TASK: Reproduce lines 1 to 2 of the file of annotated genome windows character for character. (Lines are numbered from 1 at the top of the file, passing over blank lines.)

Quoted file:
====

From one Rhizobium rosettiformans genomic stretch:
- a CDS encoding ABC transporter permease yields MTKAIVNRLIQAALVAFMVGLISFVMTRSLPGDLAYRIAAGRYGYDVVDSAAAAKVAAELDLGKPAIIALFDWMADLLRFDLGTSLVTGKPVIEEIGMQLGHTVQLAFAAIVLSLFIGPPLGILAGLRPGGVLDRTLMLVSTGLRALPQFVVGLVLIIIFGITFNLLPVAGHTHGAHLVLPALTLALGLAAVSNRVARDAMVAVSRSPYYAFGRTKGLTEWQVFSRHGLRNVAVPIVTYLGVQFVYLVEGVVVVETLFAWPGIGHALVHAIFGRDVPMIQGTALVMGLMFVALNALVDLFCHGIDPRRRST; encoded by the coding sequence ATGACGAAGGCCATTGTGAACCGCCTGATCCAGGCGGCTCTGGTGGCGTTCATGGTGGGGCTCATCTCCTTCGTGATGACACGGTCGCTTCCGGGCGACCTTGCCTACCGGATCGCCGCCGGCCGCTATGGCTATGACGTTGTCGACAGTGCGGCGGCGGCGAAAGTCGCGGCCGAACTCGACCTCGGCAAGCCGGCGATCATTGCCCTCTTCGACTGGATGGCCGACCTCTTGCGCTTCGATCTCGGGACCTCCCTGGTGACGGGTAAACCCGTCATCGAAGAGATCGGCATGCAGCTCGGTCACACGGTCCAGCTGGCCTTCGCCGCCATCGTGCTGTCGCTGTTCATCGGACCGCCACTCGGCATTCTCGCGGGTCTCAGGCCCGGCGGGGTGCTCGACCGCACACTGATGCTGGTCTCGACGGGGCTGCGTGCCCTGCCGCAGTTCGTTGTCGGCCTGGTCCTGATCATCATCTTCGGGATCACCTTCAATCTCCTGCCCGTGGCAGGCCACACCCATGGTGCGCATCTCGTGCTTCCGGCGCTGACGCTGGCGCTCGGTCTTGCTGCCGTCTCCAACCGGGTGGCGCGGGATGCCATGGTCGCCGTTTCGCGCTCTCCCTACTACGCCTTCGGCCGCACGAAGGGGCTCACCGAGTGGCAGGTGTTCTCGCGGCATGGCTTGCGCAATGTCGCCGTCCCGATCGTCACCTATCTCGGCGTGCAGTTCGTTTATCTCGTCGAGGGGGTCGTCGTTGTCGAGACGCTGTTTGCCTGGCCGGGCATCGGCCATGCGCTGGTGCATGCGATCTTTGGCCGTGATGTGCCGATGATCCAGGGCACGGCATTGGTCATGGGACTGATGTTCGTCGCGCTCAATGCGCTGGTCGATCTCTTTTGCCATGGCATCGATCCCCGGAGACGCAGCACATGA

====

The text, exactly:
From one Rhizobium rosettiformans genomic stretch:
- a CDS encoding ABC transporter permease yields MTKAIVNRLIQAALVAFMVGLISFVMTRSLPGDLAYRIAAGRYGYDVVDSAAAAKVAAELDLGKPAIIALFDWMADLLRFDLGTSLVTGKPVIEEIGMQLGHTVQLAFAAIVLSLFIGPPLGILAGLRPGGVLDRTLMLVSTGLRALPQFVVGLVLIIIFGITFNLLPVAGHTHGAHLVLPALTLALGLAAVSNRVARDAMVAVSRSPYYAFGRTKGLTEWQVFSRHGLRNVAVPIVTYLGVQFVYLVEGVVVVETLFAWPGIGHALVHAIFGRDVPMIQGTALVMGLMFVALNALVDLFCHGIDPRRRST; encoded by the coding sequence ATGACGAAGGCCATTGTGAACCGCCTGATCCAGGCGGCTCTGGTGGCGTTCATGGTGGGGCTCATCTCCTTCGTGATGACACGGTCGCTTCCGGGCGACCTTGCCTACCGGATCGCCGCCGGCCGCTATGGCTATGACGTTGTCGACAGTGCGGCGGCGGCGAAAGTCGCGGCCGAACTCGACCTCGGCAAGCCGGCGATCATTGCCCTCTTCGACTGGATGGCCGACCTCTTGCGCTTCGATCTCGGGACCTCCCTGGTGACGGGTAAACCCGTCATCGAAGAGATCGGCATGCAGCTCGGTCACACGGTCCAGCTGGCCTTCGCCGCCATCGTGCTGTCGCTGTTCATCGGACCGCCACTCGGCATTCTCGCGGGTCTCAGGCCCGGCGGGGTGCTCGACCGCACACTGATGCTGGTCTCGACGGGGCTGCGTGCCCTGCCGCAGTTCGTTGTCGGCCTGGTCCTGATCATCATCTTCGGGATCACCTTCAATCTCCTGCCCGTGGCAGGCCACACCCATGGTGCGCATCTCGTGCTTCCGGCGCTGACGCTGGCGCTCGGTCTTGCTGCCGTCTCCAACCGGGTGGCGCGGGATGCCATGGTCGCCGTTTCGCGCTCTCCCTACTACGCCTTCGGCCGCACGAAGGGGCTCACCGAGTGGCAGGTGTTCTCGCGGCATGGCTTGCGCAATGTCGCCGTCCCGATCGTCACCTATCTCGGCGTGCAGTTCGTTTATCTCGTCGAGGGGGTCGTCGTTGTCGAGACGCTGTTTGCCTGGCCGGGCATCGGCCATGCGCTGGTGCATGCGATCTTTGGCCGTGATGTGCCGATGATCCAGGGCACGGCATTGGTCATGGGACTGATGTTCGTCGCGCTCAATGCGCTGGTCGATCTCTTTTGCCATGGCATCGATCCCCGGAGACGCAGCACATGA